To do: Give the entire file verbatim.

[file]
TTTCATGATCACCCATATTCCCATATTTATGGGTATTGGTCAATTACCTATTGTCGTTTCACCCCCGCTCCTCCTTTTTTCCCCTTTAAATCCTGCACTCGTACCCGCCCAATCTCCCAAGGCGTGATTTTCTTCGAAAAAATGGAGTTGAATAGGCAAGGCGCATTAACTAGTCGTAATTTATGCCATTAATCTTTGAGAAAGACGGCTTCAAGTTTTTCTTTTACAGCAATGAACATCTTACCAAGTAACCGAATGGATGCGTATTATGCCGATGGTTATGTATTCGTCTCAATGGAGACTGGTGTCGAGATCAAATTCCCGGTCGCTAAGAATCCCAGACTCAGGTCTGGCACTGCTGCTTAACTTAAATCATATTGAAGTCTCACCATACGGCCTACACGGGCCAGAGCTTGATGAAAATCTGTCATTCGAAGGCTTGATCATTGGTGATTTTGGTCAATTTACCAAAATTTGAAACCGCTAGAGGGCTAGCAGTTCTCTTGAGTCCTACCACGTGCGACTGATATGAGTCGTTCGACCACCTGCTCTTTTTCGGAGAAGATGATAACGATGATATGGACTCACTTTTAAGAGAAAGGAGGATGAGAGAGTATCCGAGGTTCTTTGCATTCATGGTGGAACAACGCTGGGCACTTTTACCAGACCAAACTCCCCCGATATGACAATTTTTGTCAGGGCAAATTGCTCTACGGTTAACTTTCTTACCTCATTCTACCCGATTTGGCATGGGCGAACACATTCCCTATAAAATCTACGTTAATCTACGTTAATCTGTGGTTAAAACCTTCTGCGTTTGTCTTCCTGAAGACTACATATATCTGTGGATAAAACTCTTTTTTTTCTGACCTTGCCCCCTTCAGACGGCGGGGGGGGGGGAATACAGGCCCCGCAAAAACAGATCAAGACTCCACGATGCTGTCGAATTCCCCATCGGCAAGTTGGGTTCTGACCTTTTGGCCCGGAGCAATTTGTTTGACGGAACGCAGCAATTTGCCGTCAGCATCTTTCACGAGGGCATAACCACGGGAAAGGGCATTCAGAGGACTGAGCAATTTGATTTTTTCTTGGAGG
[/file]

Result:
TTTCATGATCACCCATATTCCCATATTTATGGGTATTGGTCAATTACCTATTGTCGTTTCACCCCCGCTCCTCCTTTTTTCCCCTTTAAATCCTGCACTCGTACCCGCCCAATCTCCCAAGGCGTGATTTTCTTCGAAAAAATGGAGTTGAATAGGCAAGGCGCATTAACTAGTCGTAATTTATGCCATTAATCTTTGAGAAAGACGGCTTCAAGTTTTTCTTTTACAGCAATGAACATCTTACCAAGTAACCGAATGGATGCGTATTATGCCGATGGTTATGTATTCGTCTCAATGGAGACTGGTGTCGAGATCAAATTCCCGGTCGCTAAGAATCCCAGACTCAGGTCTGGCACTGCTGCTTAACTTAAATCATATTGAAGTCTCACCATACGGCCTACACGGGCCAGAGCTTGATGAAAATCTGTCATTCGAAGGCTTGATCATTGGTGATTTTGGTCAATTTACCAAAATTTGAAACCGCTAGAGGGCTAGCAGTTCTCTTGAGTCCTACCACGTGCGACTGATATGAGTCGTTCGACCACCTGCTCTTTTTCGGAGAAGATGATAACGATGATATGGACTCACTTTTAAGAGAAAGGAGGATGAGAGAGTATCCGAGGTTCTTTGCATTCATGGTGGAACAACGCTGGGCACTTTTACCAGACCAAACTCCCCCGATATGACAATTTTTGTCAGGGCAAATTGCTCTACGGTTAACTTTCTTACCTCATTCTACCCGATTTGGCATGGGCGAACACATTCCCTATAAAATCTACGTTAATCTACGTTAATCTGTGGTTAAAACCTTCTGCGTTTGTCTTCCTGAAGACTACATATATCTGTGGATAAAACTCTTTTTTTTCTGACCTTGCCCCCTTCAGACGGCGGGGGGGGGGGAATACAGGCCCCGCAAAAACAGATCAAGACTCCACGATGCTGTCGAATTCCCCATCGGCAAGTTGGGTTCTGACCTTTTGGCCCGGAGCAATTTGTTTGACGGAACGCAGCAATTTGCCGTCAGCATCTTTCACGAGGGCATAACCACGGGAAAGGGCATTCAGAGGACTGAGCAATTTGATTTTTTCTTGGAGG